How a Series of Unfortunate Events Led to a Dream Come True
I’ll start off by saying that I have an inspiration to write, and so I am. Writing a blog will be an adventure, as with most things in life. I can promise only two things. One: I will be honest. I will tell the truth about my life, experiences, thoughts and beliefs. Two: I will be positive. Each article will include controversy, difficulty and possibly failure, but I am an optimist and so you will find that each time I share, I will focus on the positives. After all, life for me is about honesty and optimism.
I have dreams; goals and ambitions for my life that until recently seemed clear and attainable. One of the goals is to be a writer. And as I sit at my table, sipping coffee on this cloudy Monday morning, it seems surreal to actually be writing. It was not an easy road that led me to take steps towards this dream. But I’m glad to be here, difficulty and all. I like how Daniel Handler used the phrase ‘A Series of Unfortunate Events’. For me, it truly was. But first, some history…
In December of 2012, I was diagnosed with Bipolar Type I disorder. Honestly, this came as a shock to me. I pride myself on ‘knowing’ myself. I can recognize that I have highs and lows, bad days and good, but I never thought of my experiences as being a disorder. I was quickly placed on a regimen of medication and found it much easier to maintain balance, especially in my thinking.
I had been cautioned by many people, including my expert doctor, against quitting my medications. My doctor explained that I had a 98% chance of hitting a manic or depressive episode if I were to quit taking my meds. And yet, he explained, it is the nature of many bipolar patients to want to quit their meds. Why would I want to take medications for the rest of my life, when I was feeling fine? Why deal with a host of side affects, which for me included weight gain and mild tremors in my hand, when I did not think I was struggling? Fast forward two and a half years: I decided to quit my medications. That was unfortunate event number one.
When I was originally diagnosed, I was living in San Diego, CA. I had a wonderful job, and although I lived far from my family, I was enjoying the freedom and fun of sunny San Diego. After four years in California, I made the drastic decision to move to Portland to help my sister. She is a single mom with two kids, and needed the help to finish culinary school. I found myself working 60 plus hours a week, between watching my sisters kids during the day to working a low-paying administrative position in the evenings. I was burnt out and ready to make a change. I was applying, and finally landed what at the time was my ‘dream job’. I was chosen as the office manager for a local primary care practice. That was unfortunate event number two.
After three stressful months of long days, half of which I was not medicated, I was fired from my dream position. They told me ‘it was not a good fit’. I had hit a manic episode a few days before the news (not sleeping, anxiety ridden, racing thoughts), and plummeted into a depressive episode quickly after. I wasn’t sure my life was worth living anymore. That was unfortunate event number three.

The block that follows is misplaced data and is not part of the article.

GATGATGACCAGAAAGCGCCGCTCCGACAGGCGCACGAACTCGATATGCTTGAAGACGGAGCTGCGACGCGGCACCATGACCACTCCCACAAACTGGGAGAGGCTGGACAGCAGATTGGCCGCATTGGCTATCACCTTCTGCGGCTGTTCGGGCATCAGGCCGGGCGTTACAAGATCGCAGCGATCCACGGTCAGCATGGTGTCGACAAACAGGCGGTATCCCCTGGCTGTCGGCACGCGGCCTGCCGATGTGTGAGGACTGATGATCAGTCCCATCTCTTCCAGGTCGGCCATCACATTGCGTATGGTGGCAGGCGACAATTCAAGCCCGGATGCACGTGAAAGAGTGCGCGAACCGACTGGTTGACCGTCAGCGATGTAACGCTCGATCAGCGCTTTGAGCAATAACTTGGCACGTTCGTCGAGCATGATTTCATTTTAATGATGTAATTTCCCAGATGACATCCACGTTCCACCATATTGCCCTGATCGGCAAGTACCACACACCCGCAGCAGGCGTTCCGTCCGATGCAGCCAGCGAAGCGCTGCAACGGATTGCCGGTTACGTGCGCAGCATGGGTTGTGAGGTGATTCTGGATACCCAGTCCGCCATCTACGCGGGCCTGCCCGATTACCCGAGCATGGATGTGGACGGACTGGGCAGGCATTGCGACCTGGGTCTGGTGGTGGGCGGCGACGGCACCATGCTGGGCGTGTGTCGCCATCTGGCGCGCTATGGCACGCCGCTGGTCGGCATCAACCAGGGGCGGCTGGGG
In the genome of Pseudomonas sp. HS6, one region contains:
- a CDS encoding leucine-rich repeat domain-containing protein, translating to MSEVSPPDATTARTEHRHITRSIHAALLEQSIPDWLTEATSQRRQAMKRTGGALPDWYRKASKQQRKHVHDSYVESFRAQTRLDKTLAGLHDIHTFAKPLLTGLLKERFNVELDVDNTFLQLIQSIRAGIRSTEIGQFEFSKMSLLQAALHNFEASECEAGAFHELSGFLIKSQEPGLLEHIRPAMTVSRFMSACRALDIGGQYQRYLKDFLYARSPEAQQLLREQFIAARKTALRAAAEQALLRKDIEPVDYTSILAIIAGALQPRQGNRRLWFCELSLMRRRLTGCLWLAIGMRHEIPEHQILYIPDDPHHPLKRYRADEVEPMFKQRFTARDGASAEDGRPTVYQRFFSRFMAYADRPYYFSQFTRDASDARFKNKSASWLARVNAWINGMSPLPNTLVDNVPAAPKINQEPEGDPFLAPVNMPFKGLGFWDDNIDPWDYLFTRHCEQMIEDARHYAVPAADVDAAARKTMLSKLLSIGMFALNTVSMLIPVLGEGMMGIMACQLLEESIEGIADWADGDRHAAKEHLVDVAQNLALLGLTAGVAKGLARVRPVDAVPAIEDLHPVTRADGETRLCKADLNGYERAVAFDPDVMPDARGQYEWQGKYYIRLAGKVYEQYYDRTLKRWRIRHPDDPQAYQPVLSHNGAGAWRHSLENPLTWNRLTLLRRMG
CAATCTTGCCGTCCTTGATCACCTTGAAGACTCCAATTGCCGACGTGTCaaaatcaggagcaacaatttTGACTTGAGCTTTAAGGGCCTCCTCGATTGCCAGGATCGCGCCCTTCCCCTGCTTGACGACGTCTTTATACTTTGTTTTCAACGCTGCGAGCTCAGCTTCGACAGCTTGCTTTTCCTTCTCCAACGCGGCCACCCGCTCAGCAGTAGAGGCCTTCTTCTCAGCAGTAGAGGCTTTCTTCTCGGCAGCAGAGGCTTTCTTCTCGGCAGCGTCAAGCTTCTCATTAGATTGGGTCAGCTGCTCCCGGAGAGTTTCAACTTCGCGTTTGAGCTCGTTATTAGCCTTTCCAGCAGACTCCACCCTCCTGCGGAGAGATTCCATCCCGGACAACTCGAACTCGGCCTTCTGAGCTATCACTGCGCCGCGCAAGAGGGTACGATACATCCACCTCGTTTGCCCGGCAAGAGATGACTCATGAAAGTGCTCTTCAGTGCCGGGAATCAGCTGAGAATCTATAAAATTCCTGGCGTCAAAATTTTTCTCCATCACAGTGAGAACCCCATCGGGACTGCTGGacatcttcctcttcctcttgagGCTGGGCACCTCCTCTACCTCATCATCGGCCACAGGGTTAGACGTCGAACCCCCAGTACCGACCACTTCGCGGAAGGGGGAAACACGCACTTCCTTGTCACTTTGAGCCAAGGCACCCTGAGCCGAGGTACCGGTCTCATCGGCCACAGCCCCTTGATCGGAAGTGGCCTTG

Slowly but surely, I began to recover. I had started back on medications, this time with a doctor who was able to give me a plan of action that felt closer to what I wanted. I applied for unemployment and was able to begin my job hunt. When my unemployment check finally came through, it was accompanied by a letter. The letter said that if I wanted to start a business, in lieu of looking for work, that I will still be eligible for my unemployment insurance. As long as I was working 40 hours per week on my business, I could quit looking for work. This sparked something in me. It created the option for a new future, a hopefulness in me that had been lacking.
Now, there is no way in high heaven that I want to start a business. I’ve seen it done, and it seems like way too much work. Long hours, financial stress, little to no predictability, all of which are not my cup of tea. But the letter was like a calling. What did I really want to do with my life? What was I good at? What was my dream? Finally, I was able to see how my unfortunate events were leading me somewhere. I’m not sure where that is, but this blog is the start.
At age 26, I cannot claim to know it all about life. Nor do I think it is attainable to ‘have it all’. But two things truly tickle me: happiness and health. I love to dabble in what makes us happy, how our journey can be blessed with long periods of joy and contentment. I also enjoy focusing on health. What makes us healthy, how can we pursue health, and what does it mean to be ‘hot’? Women in their 20’s and 30’s face a lot of challenges, particularly surrounding how to be happy and hot. Inspired by my own journey, I will explore what it means for women to be happy and healthy. After all, happy girls are hot girls, and healthy girls are hot girls, and you can be both.
I hope you enjoy my journey and my dream.